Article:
The Party of Affordable Housing
Last year’s Ohio Housing Conference, cosponsored by the Ohio Housing Finance Agency (OHFA) and Ohio Capital Corporation for Housing (OCCH), for better or worse, occurred during the 2016 national elections, with the housing policy plenary taking place the morning after the election results were announced. (Thanks again to our panelists Michael Novogradac, Paul Weech and Bill Faith who had to rewrite their comments based on the unexpected results.)
To the thousand or more people in the room, who I am sure like the rest of America, were divided in their happiness or displeasure with the presidential election results, I stated that whatever our political differences were, we were all members of the Party of Affordable Housing.
Now that the new reality of a President Trump, his cabinet and leadership in the House and Senate are set, what does the future hold for the Party of Affordable Housing? There are certainly risks but also some opportunities. Though it is very early and much is unknown, let’s look at likely developments.
- Domestic spending and federal appropriations for housing and community development. No way to sugar-coat it, the HUD budget, along with all domestic spending, will be under incredible pressure as tax cuts, increased military spending and an infrastructure initiative collide with deficit hawks in Congress. As has been the case for years, the increasing portion of the HUD budget dedicated to Section 8 project-based subsidies competes with CDBG, HOME and others in a budget control cap and sequester environment. It is not fair, but it is what it is. And public housing, never fully funded to address capital and operating needs, will be at risk too. Hopefully the Rental Assistance Demonstration (RAD) Program will continue and grow since it is the only low cost/no cost way to address the ballooning backlog of capital needs of the public housing portfolio.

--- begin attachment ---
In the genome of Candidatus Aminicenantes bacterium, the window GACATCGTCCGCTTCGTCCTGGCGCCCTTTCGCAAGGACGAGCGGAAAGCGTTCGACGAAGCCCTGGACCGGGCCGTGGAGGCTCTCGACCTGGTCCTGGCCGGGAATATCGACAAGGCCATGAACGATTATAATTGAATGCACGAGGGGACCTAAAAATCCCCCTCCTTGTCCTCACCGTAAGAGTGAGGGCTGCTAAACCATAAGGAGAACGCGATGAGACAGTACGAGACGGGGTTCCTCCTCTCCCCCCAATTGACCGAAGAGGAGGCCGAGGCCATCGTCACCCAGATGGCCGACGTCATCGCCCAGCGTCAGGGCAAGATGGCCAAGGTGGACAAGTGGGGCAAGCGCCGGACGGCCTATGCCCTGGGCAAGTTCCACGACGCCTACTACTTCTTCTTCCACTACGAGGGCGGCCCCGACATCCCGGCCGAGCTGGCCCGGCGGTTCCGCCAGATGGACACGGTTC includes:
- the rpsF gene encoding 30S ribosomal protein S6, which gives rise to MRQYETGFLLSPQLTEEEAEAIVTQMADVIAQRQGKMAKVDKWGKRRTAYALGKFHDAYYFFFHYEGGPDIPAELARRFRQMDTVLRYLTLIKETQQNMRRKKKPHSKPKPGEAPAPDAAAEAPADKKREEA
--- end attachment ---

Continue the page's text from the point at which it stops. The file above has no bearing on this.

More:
- Tax Reform. Corporate and individual tax reform will be fast-tracked. It has been 30 years since the last major overhaul of the tax code. The Tax Reform Act of 1986 gave us the Low Income Housing Tax Credit Program, now the major federal multi-family affordable housing production program. How will LIHTC fare in tax reform? We can take NOTHING for granted but there appears to be significant support for the program on tax writing committees. But even if this critical program survives, we need to be aware of the following:
- A reduction in the corporate tax rate dilutes the value of the credit since corporate investors price passive losses into their LIHTC investment. The lower the tax rate, the lower the investment for the same amount of credits. Indeed, since the election, the anticipation of tax reform has disrupted the LIHTC equity market with economic investors pulling out and many CRA motivated banks pausing or repricing deals by 10-12 cents. This increases the need to pass the Cantwell-Hatch bill which would increase credits by 50%. Some of that 50% is needed to replace the capital lost through a reduction in the corporate rate. Increased interest rates and constructions costs are not helping either.
- If the LIHTC program survives will there be technical changes made that unintentionally gut it? A tax reform policy paper issued by then Ways and Mean Chair Dave Camp preserved the program, while other credits did not, but contained significant alterations that would have greatly harmed the program.
- What will happen with Historic Tax Credits and New Market Tax Credits? At OCCH we work on many combined LIHTC and HTC projects in Cincinnati, Cleveland and other Ohio cities in transformative neighborhood developments.